Supreme Court Pronounces on the Immigration RulesLegal 8.65
1 In Briefing Paper No 8.43, issued in July 2010, I commented on the case of Pankina v. Secretary of State for the Home Department  EWCA Civ.719, decided by the Court of Appeal. The principle enunciated in that case is that changes in the law, in particular to detailed provisions in the Immigration Rules, must be made in proper legal fashion and not by administrative fiat of the Home Secretary, The Court of Appeal’s decision has been followed in other cases and has now been endorsed by the Supreme Court in Alvi (Respondent) v. Secretary of State for the Home Department (Appellant)  UKSC 33, decided on 18 July 2012. The Supreme Court dismissed an appeal by the Secretary of State against a decision of the Court of Appeal.
2 The respondent is from Pakistan and after completing studies in the UK obtained leave to remain in the UK as a physiotherapy assistant in 2005. In 2009 he applied for further leave as a Tier 2 (General Migrant) under the points based system which had been introduced in 2008. In February 2010 his application was rejected on the ground that his job as an assistant physiotherapist was not of the level of skilled occupations required by the relevant Rule, paragraph 82 of Appendix A to the Immigration Rules. That Rule requires (i) that the job appear on the United Kingdom Border Agency’s (UKBA) list of skilled occupations and (ii) that the applicant’s salary must be at or above the appropriate rate for the job as stated in that list. The list of skilled occupations was to be found on the UKBA website and was not contained in the Immigration Rules.
3 The Immigration Rules are made under powers conferred on the Home Secretary by section 3(2) of the Immigration Act 1971 which describes them as “statements of the rules…as to the practice to be followed in the administration of this Act for regulating the entry into and stay in the United Kingdom of persons required by this Act to have leave to enter, including any rules as to the period for which leave is to be given and conditions to be attached in different circumstances”. British citizens do not require leave to enter, nor do citizens of other Member States of the European Economic Area (EEA). The Rules govern the leave to enter and remain of citizens of all other countries. They contain hundreds of detailed paragraphs for the guidance of immigration officers in the United Kingdom, entry clearance officers at missions abroad and immigration judges and other judges dealing with appeals against adverse decisions in immigration and asylum cases or other cases which affect the rights of individuals to enter or remain in the UK. They are required by section 3(2) to be laid before Parliament and are subject to the negative resolution procedure. If they are disapproved by a resolution of either House of Parliament during the period of forty sitting days following laying, the Home Secretary must make such changes as may be required and those changes must be laid before Parliament before the end of the period.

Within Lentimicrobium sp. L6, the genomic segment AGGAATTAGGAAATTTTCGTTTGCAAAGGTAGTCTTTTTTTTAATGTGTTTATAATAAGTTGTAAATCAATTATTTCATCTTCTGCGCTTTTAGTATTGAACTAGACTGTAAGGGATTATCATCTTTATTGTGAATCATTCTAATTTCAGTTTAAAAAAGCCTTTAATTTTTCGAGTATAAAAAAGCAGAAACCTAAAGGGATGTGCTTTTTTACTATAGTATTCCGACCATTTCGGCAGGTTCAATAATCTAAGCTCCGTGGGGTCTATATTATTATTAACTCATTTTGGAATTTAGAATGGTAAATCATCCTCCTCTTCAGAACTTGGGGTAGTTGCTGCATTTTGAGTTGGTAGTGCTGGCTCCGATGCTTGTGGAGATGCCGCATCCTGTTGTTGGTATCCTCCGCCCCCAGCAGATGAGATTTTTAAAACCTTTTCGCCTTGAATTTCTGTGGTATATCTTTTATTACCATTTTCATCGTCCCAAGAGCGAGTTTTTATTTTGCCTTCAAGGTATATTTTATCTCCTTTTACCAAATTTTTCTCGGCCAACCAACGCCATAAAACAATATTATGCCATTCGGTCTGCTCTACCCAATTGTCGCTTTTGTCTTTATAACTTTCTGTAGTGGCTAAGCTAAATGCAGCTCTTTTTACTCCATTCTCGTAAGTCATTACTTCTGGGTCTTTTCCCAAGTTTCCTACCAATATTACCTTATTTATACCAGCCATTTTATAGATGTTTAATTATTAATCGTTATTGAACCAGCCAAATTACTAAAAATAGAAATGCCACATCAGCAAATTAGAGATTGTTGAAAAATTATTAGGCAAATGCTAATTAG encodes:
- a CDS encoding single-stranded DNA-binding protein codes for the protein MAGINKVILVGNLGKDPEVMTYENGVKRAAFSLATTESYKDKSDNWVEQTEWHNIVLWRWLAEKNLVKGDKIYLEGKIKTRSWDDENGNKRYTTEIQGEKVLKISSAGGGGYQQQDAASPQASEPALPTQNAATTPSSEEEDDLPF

4 Paragraph 2 above refers to the grounds on which the respondent’s application for further leave to remain in the UK as an assistant physiotherapist was rejected. The occupation was not on the approved list and the respondent’s salary was below the required level. The list and the statement relating to salary level did not appear in the Immigration Rules but, as already noted, on the UKBA website. This meant that they had not been approved by Parliament. For this reason the Home Secretary’s appeal was dismissed.
5 The decision means that a great deal of material which was hitherto accessible only on the UKBA website will from now on have to be incorporated into the Immigration Rules if it is to have legal effect. The Home Office has already reacted promptly by laying before the House of Lords a fresh set of amendments to the Rules on 20 July, two days after the decision was published. These amendments run to 288 pages and contain detailed provisions on work permits, including the information referred to in paragraph 4 above which the Home Secretary was unable to rely on in her appeal because it was not contained in the Rules. At paragraph 65 of his judgment Lord Hope acknowledged the problem which the Supreme Court’s judgment created:
“I am conscious of the burden which this finding will impose on the Scrutiny Committee…[i.e. the House of Lords committee which has the task of examining the detail of amendments to the Immigration Rules]. The volume of the material it will have to look at…may be such as to defeat the object of section 3(2) of the 1971 Act which must be taken to have been to ensure that the rules and any changes to them were subject to effective scrutiny…..The greater the detail, the greater the risk that matters of real importance will be overlooked and not drawn to the House’s attention. The situation that has created this problem is so far removed from what it was in 1971 that one wonders whether the system that was designed over forty years ago is still fit for its purpose today…….I hope that it may be possible for a method to be devised of laying changes which require reference to be made to extensive material in very large documents which can be accessed and searched electronically that will keep the number of documents to be laid and circulated in hard copy in each House….to an absolute minimum. But any changes to the system must be a matter for Parliament.”
Harry Mitchell QC
Honorary Legal Adviser
25 July, 2012